Fair Isle (South) was established in 1892 by David and Charles Stevenson.
There are two lighthouses on Fair Isle. The South (Skaddan) and the North (Skroo). The machinery and equipment at the South Light were almost identical to that at the North Light. A noticeable difference, however, is the height to the light from the ground is 73 feet. That’s another 26 feet of stair climbing to that at the North Light!
During an air attack in December 1941, the wife of an Assistant Lightkeeper (Mrs Sutherland) was killed and her infant daughter slightly hurt. Six weeks after this the wife and daughter of Principal Lightkeeper (Smith) were killed when a second air attack produced a direct hit on the main dwelling block at 3.45pm on 21 January 1942. Two bombs were dropped in this attack. The first registered a direct hit on the west gable end of the main block of dwelling houses. The main building and spare caught fire and were completely burnt out. Roderick Macaulay, Principal Lightkeeper, walked 3 miles from the North Lighthouse where he and his daughter had a narrow escape in a former raid. Through snowdrifts and gale force winds he journeyed to lend a hand in restoring the South Light to operational order, and back again in the dark to take his own regular watch. He was awarded the British Empire Medal (BEM) for outstanding services. A plaque in memory of the War dead was erected by the Northern Lighthouse Board and Scotland’s Lighthouse Museum on the boundary wall of the Station in March 1998.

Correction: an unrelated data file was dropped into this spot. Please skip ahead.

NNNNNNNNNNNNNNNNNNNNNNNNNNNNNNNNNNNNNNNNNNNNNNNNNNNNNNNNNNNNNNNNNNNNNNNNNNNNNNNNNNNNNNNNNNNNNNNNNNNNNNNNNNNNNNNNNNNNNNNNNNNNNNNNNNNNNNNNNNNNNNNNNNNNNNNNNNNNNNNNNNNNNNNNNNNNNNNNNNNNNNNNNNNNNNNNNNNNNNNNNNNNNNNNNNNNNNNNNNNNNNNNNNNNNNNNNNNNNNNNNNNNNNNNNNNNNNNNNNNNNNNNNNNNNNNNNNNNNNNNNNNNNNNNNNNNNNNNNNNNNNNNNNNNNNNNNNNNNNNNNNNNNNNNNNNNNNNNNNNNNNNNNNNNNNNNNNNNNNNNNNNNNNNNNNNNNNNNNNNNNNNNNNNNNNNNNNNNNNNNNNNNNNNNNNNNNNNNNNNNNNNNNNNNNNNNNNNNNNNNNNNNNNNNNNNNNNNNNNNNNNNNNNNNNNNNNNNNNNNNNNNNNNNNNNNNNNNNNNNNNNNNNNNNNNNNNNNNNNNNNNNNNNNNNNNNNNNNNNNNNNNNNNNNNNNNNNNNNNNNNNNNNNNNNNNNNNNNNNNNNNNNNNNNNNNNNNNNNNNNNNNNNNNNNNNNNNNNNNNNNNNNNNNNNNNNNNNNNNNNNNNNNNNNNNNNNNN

There is no mains electricity supply on Fair Isle apart from a local wind generator and constant running generators were provided in a modernised engine room. These were diesel driven sets of 50 kVA capacity, the prime movers being of Gardner manufacturer. The alternators were “Brushless” from Markon Engineering Ltd, of single phase type.
The fog signal used compressed air type where the energy can be stored in the air receivers and quickly expelled to give the character of two blasts of 1.5 seconds duration every 60 seconds. The compressors to supply the necessary air were electrically driven from the main station generators. The fog signal was replaced with an electric emitter type during the automation.
The Keepers left Fair Isle South Lighthouse on the 31 March 1998 for the last time. This was the last Scottish manned lighthouse to be automated.